by Ellen Lawrence
FUNdamental Experiments Series
Bearport Publishing, 2013
Reviewed from a copy sent by the publisher.
Budding scientists will enjoy getting their hands dirty as they learn about soil in Dirt, part of the FUNdamental Experiments series. The book features seven experiments that are aimed at teaching readers about soil. Each experiment begins with a question. Are dead plants in soil? How do worms help plants? How do rocks become soil?
The directions to the experiments are written in a clear and logical manner. Each step is labeled with a number and readers will find the accompanying photographs helpful as they complete the experiments. Small human-like creatures (without clothes) pictured on each page will elicit a giggle from young readers. On some pages the figures view soil with a magnifying glass. Other pages show the people wearing hard hats and writing on clipboards. Parents and teacher will be pleased that the experiments call for common household objects such as coffee filters, plastic soda bottles, and flower pots.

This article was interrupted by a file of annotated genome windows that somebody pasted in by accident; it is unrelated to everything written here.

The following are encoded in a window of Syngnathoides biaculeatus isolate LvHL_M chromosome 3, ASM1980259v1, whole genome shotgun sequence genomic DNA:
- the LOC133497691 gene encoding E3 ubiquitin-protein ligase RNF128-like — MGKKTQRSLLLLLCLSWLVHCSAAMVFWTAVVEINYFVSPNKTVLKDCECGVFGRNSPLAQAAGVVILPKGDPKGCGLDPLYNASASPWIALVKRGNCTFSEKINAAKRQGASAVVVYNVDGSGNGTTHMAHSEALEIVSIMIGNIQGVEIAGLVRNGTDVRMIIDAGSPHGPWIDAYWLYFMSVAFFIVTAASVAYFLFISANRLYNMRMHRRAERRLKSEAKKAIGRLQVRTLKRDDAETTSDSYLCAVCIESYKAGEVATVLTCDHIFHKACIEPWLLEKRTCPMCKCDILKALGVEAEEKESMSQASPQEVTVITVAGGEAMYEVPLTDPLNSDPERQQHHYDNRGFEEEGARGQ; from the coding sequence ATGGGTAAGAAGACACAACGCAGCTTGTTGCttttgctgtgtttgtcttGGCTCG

The experiments are simple, but they require children use higher-level thinking skills. Throughout the book, children as asked to observe, think and reflect. One experiment asks readers to sort a cup of soil into three categories: non-living, living, and once-living. Another experiment has readers compare three types of soil and determine which one best holds water. Children are asked to write their observations and answer questions in notebooks.
Curious readers will enjoy reading two pages in the back of the book that offer explanations and answer the questions related to each experiment. Additional back matter includes a glossary, a quiz, and a list of related books. Other titles in the FUNdamental Experiments series include water, motion and color.
Click here to look inside the book.